animals requiring extra animal grooming, immunizations, and parasite treat-
ments are common and result in added expense for the handlers. Compensa-
tion, or at minimum, honoraria should be included in the study budget. Most
handlers are extremely dedicated and willing to undertake the extra commit-
ment. However, it is important not to take advantage of them so that they
become overly burdened during the study and are unable to continue
participating.
Selecting the type of animal to be used in the study may be based on sev-
eral factors. Although dogs are most commonly used in intervention studies,
there are disadvantages to this. Depending on the clinical setting and the tar-
get population, dogs—even very calm ones—may be more interactive than
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is desired. In a situation where less interaction is needed, for example with
highly agitated or unpredictable patients, it may be more appropriate to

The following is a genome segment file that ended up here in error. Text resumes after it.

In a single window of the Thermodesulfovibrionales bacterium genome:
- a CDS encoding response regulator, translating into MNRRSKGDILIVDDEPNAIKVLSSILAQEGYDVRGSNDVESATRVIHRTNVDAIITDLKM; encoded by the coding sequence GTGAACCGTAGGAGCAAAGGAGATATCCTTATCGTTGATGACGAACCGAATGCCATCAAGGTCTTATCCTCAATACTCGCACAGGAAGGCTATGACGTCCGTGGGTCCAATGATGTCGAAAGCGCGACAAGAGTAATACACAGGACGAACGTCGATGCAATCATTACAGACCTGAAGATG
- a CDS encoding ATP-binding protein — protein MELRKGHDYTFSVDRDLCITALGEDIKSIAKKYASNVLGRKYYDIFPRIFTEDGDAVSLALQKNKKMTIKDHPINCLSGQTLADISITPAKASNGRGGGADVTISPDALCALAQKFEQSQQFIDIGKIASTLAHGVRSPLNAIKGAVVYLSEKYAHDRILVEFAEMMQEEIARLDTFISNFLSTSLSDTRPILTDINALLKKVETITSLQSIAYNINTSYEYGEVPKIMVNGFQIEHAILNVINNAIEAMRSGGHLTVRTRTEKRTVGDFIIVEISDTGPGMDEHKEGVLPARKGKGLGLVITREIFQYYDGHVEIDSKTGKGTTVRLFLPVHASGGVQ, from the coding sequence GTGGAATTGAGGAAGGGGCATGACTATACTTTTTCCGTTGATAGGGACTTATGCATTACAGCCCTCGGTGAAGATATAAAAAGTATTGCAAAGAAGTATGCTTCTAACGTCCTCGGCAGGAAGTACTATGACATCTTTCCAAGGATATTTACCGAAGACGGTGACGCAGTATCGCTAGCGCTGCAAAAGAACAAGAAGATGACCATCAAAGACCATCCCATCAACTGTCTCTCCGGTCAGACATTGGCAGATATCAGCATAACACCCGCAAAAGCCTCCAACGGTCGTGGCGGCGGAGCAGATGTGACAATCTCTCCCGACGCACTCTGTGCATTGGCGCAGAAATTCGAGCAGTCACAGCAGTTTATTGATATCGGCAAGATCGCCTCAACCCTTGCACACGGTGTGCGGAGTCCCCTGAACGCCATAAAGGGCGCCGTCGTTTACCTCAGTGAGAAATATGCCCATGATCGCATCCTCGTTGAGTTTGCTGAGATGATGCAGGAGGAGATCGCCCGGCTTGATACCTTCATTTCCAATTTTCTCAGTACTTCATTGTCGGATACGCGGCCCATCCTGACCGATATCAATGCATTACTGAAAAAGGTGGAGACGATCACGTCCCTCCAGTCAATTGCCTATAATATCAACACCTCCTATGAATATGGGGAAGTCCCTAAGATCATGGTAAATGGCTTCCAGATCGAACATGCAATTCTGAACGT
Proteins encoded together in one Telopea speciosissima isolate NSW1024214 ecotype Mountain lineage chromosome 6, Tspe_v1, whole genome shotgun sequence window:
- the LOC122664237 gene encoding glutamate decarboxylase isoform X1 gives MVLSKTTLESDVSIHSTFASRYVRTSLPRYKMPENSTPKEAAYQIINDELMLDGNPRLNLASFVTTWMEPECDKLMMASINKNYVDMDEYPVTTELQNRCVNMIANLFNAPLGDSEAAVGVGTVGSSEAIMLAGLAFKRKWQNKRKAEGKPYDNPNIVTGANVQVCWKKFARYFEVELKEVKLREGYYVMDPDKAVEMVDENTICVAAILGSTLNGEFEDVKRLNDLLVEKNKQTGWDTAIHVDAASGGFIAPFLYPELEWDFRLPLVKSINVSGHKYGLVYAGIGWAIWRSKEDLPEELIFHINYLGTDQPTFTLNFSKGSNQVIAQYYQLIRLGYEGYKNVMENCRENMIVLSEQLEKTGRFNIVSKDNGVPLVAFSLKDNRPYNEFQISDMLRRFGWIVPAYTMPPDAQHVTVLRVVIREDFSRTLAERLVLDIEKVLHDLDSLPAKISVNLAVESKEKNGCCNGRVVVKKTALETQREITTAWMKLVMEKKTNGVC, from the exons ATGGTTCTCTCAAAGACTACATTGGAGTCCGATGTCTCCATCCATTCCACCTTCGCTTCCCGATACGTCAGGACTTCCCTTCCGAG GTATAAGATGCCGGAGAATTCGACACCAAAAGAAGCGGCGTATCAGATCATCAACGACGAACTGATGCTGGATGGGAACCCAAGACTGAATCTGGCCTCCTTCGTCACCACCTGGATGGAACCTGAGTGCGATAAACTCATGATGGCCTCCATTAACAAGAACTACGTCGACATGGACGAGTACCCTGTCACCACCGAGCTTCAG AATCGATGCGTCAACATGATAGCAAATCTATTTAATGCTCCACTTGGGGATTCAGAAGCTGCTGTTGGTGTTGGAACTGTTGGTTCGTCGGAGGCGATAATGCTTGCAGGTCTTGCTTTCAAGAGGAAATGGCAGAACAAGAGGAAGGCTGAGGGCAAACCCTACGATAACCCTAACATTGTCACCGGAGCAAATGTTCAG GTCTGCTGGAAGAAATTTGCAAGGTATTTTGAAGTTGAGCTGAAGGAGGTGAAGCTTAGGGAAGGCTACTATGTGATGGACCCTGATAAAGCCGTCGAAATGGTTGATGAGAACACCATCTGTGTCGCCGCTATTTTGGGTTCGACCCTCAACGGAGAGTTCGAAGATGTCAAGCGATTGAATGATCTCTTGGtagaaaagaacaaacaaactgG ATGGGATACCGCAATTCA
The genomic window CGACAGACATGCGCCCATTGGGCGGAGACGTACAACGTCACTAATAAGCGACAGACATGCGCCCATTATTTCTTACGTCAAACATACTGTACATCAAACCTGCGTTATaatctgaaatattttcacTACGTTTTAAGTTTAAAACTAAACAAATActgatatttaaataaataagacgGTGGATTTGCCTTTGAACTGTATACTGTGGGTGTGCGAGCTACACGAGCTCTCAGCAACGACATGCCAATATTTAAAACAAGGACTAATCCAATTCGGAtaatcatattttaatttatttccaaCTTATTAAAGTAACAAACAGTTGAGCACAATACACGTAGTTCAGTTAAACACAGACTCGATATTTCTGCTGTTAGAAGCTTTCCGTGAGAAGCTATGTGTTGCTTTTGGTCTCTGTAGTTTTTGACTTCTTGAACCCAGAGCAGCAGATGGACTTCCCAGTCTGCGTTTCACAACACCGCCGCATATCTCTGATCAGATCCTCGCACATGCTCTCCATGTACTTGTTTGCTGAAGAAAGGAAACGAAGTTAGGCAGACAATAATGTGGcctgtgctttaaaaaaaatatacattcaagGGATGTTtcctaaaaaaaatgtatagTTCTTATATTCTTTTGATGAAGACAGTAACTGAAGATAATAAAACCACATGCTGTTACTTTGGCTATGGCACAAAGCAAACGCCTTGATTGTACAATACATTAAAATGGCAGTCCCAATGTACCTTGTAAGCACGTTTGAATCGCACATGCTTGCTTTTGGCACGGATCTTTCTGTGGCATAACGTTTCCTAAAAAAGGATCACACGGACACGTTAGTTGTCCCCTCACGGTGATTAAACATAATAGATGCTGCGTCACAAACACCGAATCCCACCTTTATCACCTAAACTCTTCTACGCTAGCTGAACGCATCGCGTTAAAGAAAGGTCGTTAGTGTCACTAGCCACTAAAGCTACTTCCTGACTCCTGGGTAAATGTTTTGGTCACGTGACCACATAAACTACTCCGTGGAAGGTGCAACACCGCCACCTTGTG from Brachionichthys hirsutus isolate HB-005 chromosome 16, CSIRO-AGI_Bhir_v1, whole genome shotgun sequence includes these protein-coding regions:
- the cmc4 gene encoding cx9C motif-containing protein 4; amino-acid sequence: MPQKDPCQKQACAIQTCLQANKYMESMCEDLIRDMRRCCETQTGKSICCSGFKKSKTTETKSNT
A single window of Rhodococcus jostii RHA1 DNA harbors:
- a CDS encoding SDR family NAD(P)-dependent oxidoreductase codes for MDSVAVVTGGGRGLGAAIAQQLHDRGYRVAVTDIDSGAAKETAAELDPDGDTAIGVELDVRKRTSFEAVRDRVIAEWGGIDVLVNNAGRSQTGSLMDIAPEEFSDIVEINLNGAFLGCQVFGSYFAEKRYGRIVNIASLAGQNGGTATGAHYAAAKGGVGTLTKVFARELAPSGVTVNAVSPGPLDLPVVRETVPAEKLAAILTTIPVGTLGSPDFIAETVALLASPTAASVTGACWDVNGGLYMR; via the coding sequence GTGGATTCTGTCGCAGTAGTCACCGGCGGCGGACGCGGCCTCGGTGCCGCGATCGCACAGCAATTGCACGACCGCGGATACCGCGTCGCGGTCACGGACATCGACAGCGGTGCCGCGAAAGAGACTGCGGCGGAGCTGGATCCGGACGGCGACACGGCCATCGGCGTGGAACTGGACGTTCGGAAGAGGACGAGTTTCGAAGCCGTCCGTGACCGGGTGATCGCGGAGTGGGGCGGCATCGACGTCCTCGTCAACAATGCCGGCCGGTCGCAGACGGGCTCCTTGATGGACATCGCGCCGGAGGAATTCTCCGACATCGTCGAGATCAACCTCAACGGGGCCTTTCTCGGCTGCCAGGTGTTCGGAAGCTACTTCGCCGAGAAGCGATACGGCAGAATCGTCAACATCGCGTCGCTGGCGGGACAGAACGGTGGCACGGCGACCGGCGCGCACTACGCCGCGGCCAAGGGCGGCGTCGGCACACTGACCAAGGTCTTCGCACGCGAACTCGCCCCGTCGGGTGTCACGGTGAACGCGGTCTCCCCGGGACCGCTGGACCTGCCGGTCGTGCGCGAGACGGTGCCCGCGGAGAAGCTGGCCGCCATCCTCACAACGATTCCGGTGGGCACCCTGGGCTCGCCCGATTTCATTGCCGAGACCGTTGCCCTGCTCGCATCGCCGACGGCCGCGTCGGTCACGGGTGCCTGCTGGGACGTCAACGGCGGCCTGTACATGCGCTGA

introduce an aquarium. Investigators have successfully used self-contained,
self-cleaning aquaria with patients who have Alzheimer’s disease (N. Edwards,
personal communication, September 29, 2001). A decrease in blood pres-
sure has been recorded during positive interaction with birds and while look-
ing at fish in an aquarium, and it may be deduced that humans might experi-
ence the same benefits as during positive human/dog interaction. Such
extrapolation should, however, still be confirmed through research.
Although cats have been used very little in this type of research, they may
be very appropriate depending on the aims of the study and the clinical envi-
ronment in which it takes place. They may be less receptive to visitation pro-
grams because traveling is sometimes frightening to them. However, well-